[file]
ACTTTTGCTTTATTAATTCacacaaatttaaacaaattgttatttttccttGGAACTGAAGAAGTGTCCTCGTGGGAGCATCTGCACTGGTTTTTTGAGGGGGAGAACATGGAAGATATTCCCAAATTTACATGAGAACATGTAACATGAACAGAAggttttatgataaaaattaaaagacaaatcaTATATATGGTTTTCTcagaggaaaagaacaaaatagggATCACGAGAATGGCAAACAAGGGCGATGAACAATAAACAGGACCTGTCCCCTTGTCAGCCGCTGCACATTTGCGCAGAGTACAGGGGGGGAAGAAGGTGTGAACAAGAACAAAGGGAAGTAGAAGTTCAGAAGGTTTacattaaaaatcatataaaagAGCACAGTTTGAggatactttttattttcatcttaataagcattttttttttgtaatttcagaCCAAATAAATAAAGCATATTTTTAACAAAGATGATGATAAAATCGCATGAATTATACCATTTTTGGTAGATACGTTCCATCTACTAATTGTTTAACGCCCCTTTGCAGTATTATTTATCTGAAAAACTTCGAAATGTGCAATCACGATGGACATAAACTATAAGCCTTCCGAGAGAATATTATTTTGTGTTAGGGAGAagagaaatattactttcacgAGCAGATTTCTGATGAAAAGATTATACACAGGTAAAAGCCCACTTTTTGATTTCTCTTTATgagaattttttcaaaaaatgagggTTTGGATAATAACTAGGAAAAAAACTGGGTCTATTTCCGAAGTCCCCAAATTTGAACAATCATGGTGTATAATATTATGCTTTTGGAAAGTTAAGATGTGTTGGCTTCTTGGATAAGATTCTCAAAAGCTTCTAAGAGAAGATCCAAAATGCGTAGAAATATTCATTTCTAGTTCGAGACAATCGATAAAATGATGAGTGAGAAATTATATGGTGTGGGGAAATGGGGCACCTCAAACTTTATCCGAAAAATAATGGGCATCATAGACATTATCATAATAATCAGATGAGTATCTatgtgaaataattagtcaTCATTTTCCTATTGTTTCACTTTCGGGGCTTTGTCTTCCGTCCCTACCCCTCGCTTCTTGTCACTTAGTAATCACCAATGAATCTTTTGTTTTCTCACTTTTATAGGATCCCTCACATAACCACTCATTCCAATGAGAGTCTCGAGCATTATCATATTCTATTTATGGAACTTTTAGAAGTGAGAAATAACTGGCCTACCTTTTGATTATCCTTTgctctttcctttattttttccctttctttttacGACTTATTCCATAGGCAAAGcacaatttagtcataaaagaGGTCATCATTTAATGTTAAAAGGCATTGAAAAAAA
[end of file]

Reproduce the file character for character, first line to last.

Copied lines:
ACTTTTGCTTTATTAATTCacacaaatttaaacaaattgttatttttccttGGAACTGAAGAAGTGTCCTCGTGGGAGCATCTGCACTGGTTTTTTGAGGGGGAGAACATGGAAGATATTCCCAAATTTACATGAGAACATGTAACATGAACAGAAggttttatgataaaaattaaaagacaaatcaTATATATGGTTTTCTcagaggaaaagaacaaaatagggATCACGAGAATGGCAAACAAGGGCGATGAACAATAAACAGGACCTGTCCCCTTGTCAGCCGCTGCACATTTGCGCAGAGTACAGGGGGGGAAGAAGGTGTGAACAAGAACAAAGGGAAGTAGAAGTTCAGAAGGTTTacattaaaaatcatataaaagAGCACAGTTTGAggatactttttattttcatcttaataagcattttttttttgtaatttcagaCCAAATAAATAAAGCATATTTTTAACAAAGATGATGATAAAATCGCATGAATTATACCATTTTTGGTAGATACGTTCCATCTACTAATTGTTTAACGCCCCTTTGCAGTATTATTTATCTGAAAAACTTCGAAATGTGCAATCACGATGGACATAAACTATAAGCCTTCCGAGAGAATATTATTTTGTGTTAGGGAGAagagaaatattactttcacgAGCAGATTTCTGATGAAAAGATTATACACAGGTAAAAGCCCACTTTTTGATTTCTCTTTATgagaattttttcaaaaaatgagggTTTGGATAATAACTAGGAAAAAAACTGGGTCTATTTCCGAAGTCCCCAAATTTGAACAATCATGGTGTATAATATTATGCTTTTGGAAAGTTAAGATGTGTTGGCTTCTTGGATAAGATTCTCAAAAGCTTCTAAGAGAAGATCCAAAATGCGTAGAAATATTCATTTCTAGTTCGAGACAATCGATAAAATGATGAGTGAGAAATTATATGGTGTGGGGAAATGGGGCACCTCAAACTTTATCCGAAAAATAATGGGCATCATAGACATTATCATAATAATCAGATGAGTATCTatgtgaaataattagtcaTCATTTTCCTATTGTTTCACTTTCGGGGCTTTGTCTTCCGTCCCTACCCCTCGCTTCTTGTCACTTAGTAATCACCAATGAATCTTTTGTTTTCTCACTTTTATAGGATCCCTCACATAACCACTCATTCCAATGAGAGTCTCGAGCATTATCATATTCTATTTATGGAACTTTTAGAAGTGAGAAATAACTGGCCTACCTTTTGATTATCCTTTgctctttcctttattttttccctttctttttacGACTTATTCCATAGGCAAAGcacaatttagtcataaaagaGGTCATCATTTAATGTTAAAAGGCATTGAAAAAAA